Operated via a single large crown and one integrated case button, the Signalman is powered by a the Soprod 9335 (A10 base) movement which is placed within a two piece antimagnetic movement mount. The 9335 is a Swiss automatic movement with a retrograde power reserve, sub dial for the GMT display and a date function. With 31 jewels, a power reserve of 42 hours and a rate of 28,800 vph, this A10-2 based movement is reliable and quite accurate. Not a watch for the hardcore traveler, the GMT hand is linked with the time display so if you advance the main time display, the GMT hand advances as well. The GMT feature is controlled via a recessed button in the lower right lug assembly. Designed to function with the use of an included tool (or perhaps a toothpick), this design is not as convenient as some and might be a bit of a pain if you were jumping through many timezones in a short period. The display is a small sub dial at six that is partially overlapped by the outer dial ring. Regardless of the overlap, the scale still functions for the GMT display thanks to careful balancing in the size of both displays (minute and GMT scale). The GMT hand has a red arrowhead tip and a lovely circular counterpoise at the other end. A similar shape (and size) is used in the counterpoise for the seconds hand. Dial text is limited to the branding and a small “Made in Germany” line below the six o’clock marker. Accuracy on the review model was excellent and well within chronometer performance. Swiss timing, German construction and English design, that is a solid formula.
Like a lighthouse, the case has a wide set base that builds to a chamfer that draws inward to integrate the top of the case and the complex shape of the lugs. Take a close look at the photos as the lug shape is beautifully integrated into the two pieces that make up the upper and lower case. The lugs feature screwed bars that make strap changes a simple and, with a little patience, scratch free process.
The DLC (diamond like carbon) treatment on the Signalman is unlike any I’ve ever seen. So smooth and well executed you would swear it’s teflon or that the case is finished with a ceramic treatment like the Blancpain Bathyscaph. I’ve seen a lot of watches with black PVD or DLC coatings, and while DLC is often preferable, the Signalman elevates this treatment to an new level. While one can find flawless polished DLC treatments from brands like Seiko, the Schofield Signalman exhibits a matte microbille finish that soaks up light and can even appear to have a slightly brownish hue under sunlight. As much as I enjoyed the polished finish on the sister version, the DLC Signalman is easily my favorite. The quality and success of the DLC treatment on the Signalman was no random happenstance, Giles is a total nerd about these treatments and even wrote a piece for WatchPro on the subject.
Not only is the microbille DLC finish quite attractive, it’s also very scratch resistant. The DLC coating boasts a hardness of 4500Hv, which is several times harder than untreated stainless steel (approximately 225Hv). The case blends beautifully with the subtle tone of the dial and the contrast between the darker elements and the brightly polished markers and hands makes for a powerful wrist presence. The markers (non-numerals) and hands are treated with a luminous coating that is bright but not especially long lasting given the limited space for the luminous material. While not as good as a tool diver with oversized hands and markers, the lume on the Signalman is adequate and the hands and markers have polished edges that can be turned against available light for easy nighttime or movie theater reading.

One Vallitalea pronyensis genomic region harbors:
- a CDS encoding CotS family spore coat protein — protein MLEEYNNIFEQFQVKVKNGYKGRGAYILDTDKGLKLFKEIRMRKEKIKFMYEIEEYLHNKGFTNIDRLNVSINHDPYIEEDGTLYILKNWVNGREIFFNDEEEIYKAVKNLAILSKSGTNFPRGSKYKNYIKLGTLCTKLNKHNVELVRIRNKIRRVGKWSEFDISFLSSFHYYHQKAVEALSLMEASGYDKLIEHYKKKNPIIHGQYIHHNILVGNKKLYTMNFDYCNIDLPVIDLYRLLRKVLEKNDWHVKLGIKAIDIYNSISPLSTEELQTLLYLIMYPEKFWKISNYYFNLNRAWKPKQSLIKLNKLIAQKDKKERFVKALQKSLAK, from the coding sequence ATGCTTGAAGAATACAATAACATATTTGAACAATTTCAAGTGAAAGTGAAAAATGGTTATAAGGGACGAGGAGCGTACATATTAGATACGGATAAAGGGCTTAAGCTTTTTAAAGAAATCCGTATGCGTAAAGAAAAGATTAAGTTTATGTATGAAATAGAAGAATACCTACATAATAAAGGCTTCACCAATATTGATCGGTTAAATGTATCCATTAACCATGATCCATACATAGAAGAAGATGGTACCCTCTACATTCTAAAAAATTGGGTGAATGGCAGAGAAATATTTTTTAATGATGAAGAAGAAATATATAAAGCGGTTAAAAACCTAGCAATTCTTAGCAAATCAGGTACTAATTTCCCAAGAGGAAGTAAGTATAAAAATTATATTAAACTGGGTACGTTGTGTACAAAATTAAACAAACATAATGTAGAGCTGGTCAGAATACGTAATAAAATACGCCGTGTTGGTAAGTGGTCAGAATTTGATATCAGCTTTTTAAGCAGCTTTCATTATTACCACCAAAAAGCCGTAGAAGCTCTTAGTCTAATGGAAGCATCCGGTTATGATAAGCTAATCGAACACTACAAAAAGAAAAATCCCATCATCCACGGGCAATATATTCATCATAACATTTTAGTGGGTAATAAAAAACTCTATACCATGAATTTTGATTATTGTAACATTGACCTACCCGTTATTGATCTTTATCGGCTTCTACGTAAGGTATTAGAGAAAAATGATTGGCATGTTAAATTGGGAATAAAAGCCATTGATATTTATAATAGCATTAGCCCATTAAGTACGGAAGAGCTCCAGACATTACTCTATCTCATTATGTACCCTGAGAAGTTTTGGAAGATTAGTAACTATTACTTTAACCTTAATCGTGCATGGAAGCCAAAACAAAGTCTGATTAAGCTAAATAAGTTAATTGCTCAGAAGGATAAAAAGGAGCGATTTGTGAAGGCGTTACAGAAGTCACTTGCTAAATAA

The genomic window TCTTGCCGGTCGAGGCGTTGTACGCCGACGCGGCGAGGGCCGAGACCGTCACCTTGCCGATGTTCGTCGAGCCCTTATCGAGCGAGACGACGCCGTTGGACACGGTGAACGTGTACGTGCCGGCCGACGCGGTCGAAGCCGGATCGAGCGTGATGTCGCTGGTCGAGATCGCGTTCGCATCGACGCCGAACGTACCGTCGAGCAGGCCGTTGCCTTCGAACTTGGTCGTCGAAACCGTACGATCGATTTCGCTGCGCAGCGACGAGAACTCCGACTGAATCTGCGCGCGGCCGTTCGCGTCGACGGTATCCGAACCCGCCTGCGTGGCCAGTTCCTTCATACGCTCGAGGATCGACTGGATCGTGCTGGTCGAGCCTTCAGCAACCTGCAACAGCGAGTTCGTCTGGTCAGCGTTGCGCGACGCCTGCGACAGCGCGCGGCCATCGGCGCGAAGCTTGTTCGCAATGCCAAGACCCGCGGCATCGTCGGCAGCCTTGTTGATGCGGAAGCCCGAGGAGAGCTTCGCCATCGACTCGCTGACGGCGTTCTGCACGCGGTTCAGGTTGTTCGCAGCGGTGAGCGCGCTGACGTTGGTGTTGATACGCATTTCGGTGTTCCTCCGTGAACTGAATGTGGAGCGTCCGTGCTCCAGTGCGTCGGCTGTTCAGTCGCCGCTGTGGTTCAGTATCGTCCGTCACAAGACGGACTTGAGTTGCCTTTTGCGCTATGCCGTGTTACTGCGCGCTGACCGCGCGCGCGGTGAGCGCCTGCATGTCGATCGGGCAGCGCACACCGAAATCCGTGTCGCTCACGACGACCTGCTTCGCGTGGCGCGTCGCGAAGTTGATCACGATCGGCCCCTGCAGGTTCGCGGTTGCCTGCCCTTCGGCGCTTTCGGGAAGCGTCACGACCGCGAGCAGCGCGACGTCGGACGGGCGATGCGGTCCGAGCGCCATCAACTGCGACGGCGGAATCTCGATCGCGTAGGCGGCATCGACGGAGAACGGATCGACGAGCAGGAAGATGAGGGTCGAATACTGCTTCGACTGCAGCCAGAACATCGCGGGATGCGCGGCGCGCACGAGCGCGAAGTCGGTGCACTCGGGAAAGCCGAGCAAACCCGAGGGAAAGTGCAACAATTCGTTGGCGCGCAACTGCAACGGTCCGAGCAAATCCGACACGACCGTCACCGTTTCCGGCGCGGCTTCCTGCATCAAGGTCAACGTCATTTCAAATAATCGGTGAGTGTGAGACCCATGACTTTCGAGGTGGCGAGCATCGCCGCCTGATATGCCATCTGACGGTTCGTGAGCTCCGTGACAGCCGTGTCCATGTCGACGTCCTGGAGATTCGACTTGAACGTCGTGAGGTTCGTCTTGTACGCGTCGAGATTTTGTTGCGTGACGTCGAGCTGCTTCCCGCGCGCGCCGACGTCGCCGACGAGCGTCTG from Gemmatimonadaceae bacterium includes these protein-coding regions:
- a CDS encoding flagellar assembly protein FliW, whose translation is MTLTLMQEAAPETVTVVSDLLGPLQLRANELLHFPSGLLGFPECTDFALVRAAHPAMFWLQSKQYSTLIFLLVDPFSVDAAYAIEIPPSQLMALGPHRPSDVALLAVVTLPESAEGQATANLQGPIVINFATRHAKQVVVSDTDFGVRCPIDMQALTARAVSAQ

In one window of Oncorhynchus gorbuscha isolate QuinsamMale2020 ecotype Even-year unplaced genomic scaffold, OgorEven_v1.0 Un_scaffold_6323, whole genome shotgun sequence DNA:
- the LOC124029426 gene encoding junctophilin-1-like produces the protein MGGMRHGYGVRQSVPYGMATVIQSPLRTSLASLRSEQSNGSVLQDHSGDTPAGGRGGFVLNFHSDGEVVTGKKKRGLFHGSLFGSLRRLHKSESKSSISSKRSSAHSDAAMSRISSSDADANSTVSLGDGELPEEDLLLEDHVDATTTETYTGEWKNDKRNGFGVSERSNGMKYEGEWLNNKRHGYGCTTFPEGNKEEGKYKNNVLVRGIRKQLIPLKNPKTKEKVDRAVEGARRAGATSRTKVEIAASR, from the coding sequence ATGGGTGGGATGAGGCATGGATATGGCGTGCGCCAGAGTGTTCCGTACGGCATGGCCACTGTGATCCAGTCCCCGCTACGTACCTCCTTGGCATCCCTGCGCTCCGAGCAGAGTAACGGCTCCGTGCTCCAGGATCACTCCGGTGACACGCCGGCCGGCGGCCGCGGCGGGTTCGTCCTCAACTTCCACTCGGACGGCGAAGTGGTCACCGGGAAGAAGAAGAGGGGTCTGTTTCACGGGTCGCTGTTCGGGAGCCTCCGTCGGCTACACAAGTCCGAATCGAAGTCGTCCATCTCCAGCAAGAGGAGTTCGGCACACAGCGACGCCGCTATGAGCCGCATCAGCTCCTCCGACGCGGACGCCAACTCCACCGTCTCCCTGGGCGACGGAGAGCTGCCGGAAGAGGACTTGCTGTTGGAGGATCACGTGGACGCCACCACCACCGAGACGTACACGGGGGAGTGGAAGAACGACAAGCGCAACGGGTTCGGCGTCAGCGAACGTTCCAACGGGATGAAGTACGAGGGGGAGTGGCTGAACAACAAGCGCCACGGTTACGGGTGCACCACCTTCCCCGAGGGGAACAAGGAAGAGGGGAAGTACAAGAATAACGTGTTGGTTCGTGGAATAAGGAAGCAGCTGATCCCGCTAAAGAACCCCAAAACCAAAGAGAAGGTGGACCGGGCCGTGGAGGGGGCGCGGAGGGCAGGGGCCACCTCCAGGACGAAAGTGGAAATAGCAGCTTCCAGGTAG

On wrist, the Signalman further differentiates itself from other watches. The combination of its unique case shape, black-hole-grade DLC coating and the brighter elements like the dial markers and the polished crown all work together as a cohesive whole. The strength of the Signalman’s design is best appreciated on wrist and, with a host of straps available for its 24mm lugs, I doubt this is a watch of which you would soon tire. Legibility of the main time display is excellent, with extra long hands that give the Signalman a pocket watch-like display. The GMT display is small but simple to read and the date, displayed at three, must be viewed directly as the aperture is quite small and the wheel is set deep under the dial. The aperture is small to protect the aesthetic balance of the dial and while the implementation may be a bit odd at first, I found it easy to read and many buyers consider a date display essential. While I don’t feel a date display is an essential feature, I’ll take a small aperture over an ugly cyclops any day. Thanks to the case shape, once your selected strap has broken in a bit, the Signalman sits nicely with a masculine presence that will likely be a touch too thick for a shirt cuff. Weight comes in at 132g on a canvas strap and I found the Signalman to be light enough for constant wear, even while typing or working with my hands.
The Signalman GMT PR is a fantastically cool watch that will never be mistaken for anything else. It is the product of a very focused and determined design and I think the outcome is really great. Limited to 100 total units, many have already been sold at the £4050.00 (~$6120 USD, including VAT) asking price. While not a cheap watch, the Signalman presents a welcome departure for a potential buyer looking for an uncommon, quirky and well executed design that could easily (and to great effect) be worn every day.